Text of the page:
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- Frontiers in Cellular Neuroscience
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- National Science Foundation
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Differences in olfactory bulb mitral cell spiking with ortho- and retronasal stimulation revealed by data-driven modelsMigliore, Michele (Ed.)The majority of olfaction studies focus on orthonasal stimulation where odors enter via the front nasal cavity, while retronasal olfaction, where odors enter the rear of the nasal cavity during feeding, is understudied. The coding of retronasal odors via coordinated spiking of neurons in the olfactory bulb ( OB ) is largely unknown despite evidence that higher level processing is different than orthonasal. To this end, we use multi-electrode array in vivo recordings of rat OB mitral cells ( MC ) in response to a food odor with both modes of stimulation, and find significant differences in evoked firing rates and spike count covariances (i.e., noise correlations). Differences in spiking activity often have implications for sensory coding, thus we develop a single-compartment biophysical OB model that is able to reproduce key properties of important OB cell types. Prior experiments in olfactory receptor neurons ( ORN ) showed retro stimulation yields slower and spatially smaller ORN inputs than with ortho, yet whether this is consequential for OB activity remains unknown. Indeed with these specifications for ORN inputs, our OB model captures the salient trends in our OB data. We also analyze how first and second order ORN input statistics dynamically transfermore »
Changes in pairwise correlations during running reshape global network state in the main olfactory bulbNeural codes for sensory inputs have been hypothesized to reside in a broader space defined by ongoing patterns of spontaneous activity. To understand the structure of this spontaneous activity in the olfactory system, we performed high-density recordings of neural populations in the main olfactory bulb of awake mice. We observed changes in pairwise correlations of spontaneous activity between mitral and tufted (M/T) cells when animals were running, which resulted in an increase in the entropy of the population. Surprisingly, pairwise maximum entropy models that described the population activity using only assumptions about the firing rates and correlations of neurons were better at predicting the global structure of activity when animals were stationary as compared to when they were running, implying that higher order (3rd, 4th order) interactions governed population activity during locomotion. Taken together, we found that locomotion alters the functional interactions that shape spontaneous population activity at the earliest stages of olfactory processing, one synapse away from the sensory receptors in the nasal epithelium. These data suggest that the coding space available for sensory representations responds adaptively to the animal’s behavioral state. NEW & NOTEWORTHY The organization and structure of spontaneous population activity in the olfactory system places constraintsmore »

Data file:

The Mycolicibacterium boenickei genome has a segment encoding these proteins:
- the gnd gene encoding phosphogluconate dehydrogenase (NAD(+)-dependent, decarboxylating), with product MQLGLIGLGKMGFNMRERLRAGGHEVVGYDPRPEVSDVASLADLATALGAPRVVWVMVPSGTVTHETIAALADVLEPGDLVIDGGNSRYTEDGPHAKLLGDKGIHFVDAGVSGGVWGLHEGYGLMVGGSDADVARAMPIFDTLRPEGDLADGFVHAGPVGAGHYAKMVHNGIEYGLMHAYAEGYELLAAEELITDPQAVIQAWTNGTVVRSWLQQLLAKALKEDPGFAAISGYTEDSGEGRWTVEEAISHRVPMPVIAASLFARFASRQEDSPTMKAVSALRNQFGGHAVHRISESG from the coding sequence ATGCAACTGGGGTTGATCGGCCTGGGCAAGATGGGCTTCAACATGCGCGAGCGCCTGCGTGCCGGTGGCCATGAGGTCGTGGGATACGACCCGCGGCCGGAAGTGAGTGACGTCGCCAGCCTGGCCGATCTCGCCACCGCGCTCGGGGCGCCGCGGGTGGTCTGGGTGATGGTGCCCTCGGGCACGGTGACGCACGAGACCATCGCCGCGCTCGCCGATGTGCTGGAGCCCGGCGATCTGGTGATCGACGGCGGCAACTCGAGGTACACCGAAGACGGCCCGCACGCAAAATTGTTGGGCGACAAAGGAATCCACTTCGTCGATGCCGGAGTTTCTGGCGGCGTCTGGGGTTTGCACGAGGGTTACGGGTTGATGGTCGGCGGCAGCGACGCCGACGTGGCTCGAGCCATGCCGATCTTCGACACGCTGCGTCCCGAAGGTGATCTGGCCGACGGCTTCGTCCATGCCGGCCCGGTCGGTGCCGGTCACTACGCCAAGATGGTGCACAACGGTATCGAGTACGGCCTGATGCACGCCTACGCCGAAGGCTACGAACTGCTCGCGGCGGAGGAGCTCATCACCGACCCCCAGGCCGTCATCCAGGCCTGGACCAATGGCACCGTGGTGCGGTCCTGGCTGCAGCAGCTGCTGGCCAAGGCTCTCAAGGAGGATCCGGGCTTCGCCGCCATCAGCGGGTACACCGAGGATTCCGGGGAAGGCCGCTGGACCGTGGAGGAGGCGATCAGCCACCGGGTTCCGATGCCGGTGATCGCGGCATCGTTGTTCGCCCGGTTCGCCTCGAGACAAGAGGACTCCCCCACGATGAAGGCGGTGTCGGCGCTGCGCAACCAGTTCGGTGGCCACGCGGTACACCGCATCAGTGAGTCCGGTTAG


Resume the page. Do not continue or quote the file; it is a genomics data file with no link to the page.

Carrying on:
Effects of Mechanosensory Input on the Tracking of Pulsatile Odor Stimuli by Moth Antennal Lobe NeuronsAir turbulence ensures that in a natural environment insects tend to encounter odor stimuli in a pulsatile fashion. The frequency and duration of odor pulses varies with distance from the source, and hence successful mid-flight odor tracking requires resolution of spatiotemporal pulse dynamics. This requires both olfactory and mechanosensory input (from wind speed), a form of sensory integration observed within the antennal lobe (AL). In this work, we employ a model of the moth AL to study the effect of mechanosensory input on AL responses to pulsatile stimuli; in particular, we examine the ability of model neurons to: (1) encode the temporal length of a stimulus pulse; (2) resolve the temporal dynamics of a high frequency train of brief stimulus pulses. We find that AL glomeruli receiving olfactory input are adept at encoding the temporal length of a stimulus pulse but less effective at tracking the temporal dynamics of a pulse train, while glomeruli receiving mechanosensory input but little olfactory input can efficiently track the temporal dynamics of high frequency pulse delivery but poorly encode the duration of an individual pulse. Furthermore, we show that stronger intrinsic small-conductance calcium-dependent potassium (SK) currents tend to skew cells toward being better trackersmore »
Decoding the olfactory map through targeted transcriptomics links murine olfactory receptors to glomeruli
Sensory processing in olfactory systems is organized across olfactory bulb glomeruli, wherein axons of peripheral sensory neurons expressing the same olfactory receptor co-terminate to transmit receptor-specific activity to central neurons. Understanding how receptors map to glomeruli is therefore critical to understanding olfaction. High-throughput spatial transcriptomics is a rapidly advancing field, but low-abundance olfactory receptor expression within glomeruli has previously precluded high-throughput mapping of receptors to glomeruli in the mouse. Here we combined sequential sectioning along the anteroposterior, dorsoventral, and mediolateral axes with target capture enrichment sequencing to overcome low-abundance target expression. This strategy allowed us to spatially map 86% of olfactory receptors across the olfactory bulb and uncover a relationship between OR sequence and glomerular position.
Internal state affects local neuron function in an early sensory processing center to shape olfactory behavior in Drosophila larvae
Crawling insects, when starved, tend to have fewer head wavings and travel in straighter tracks in search of food. We used the
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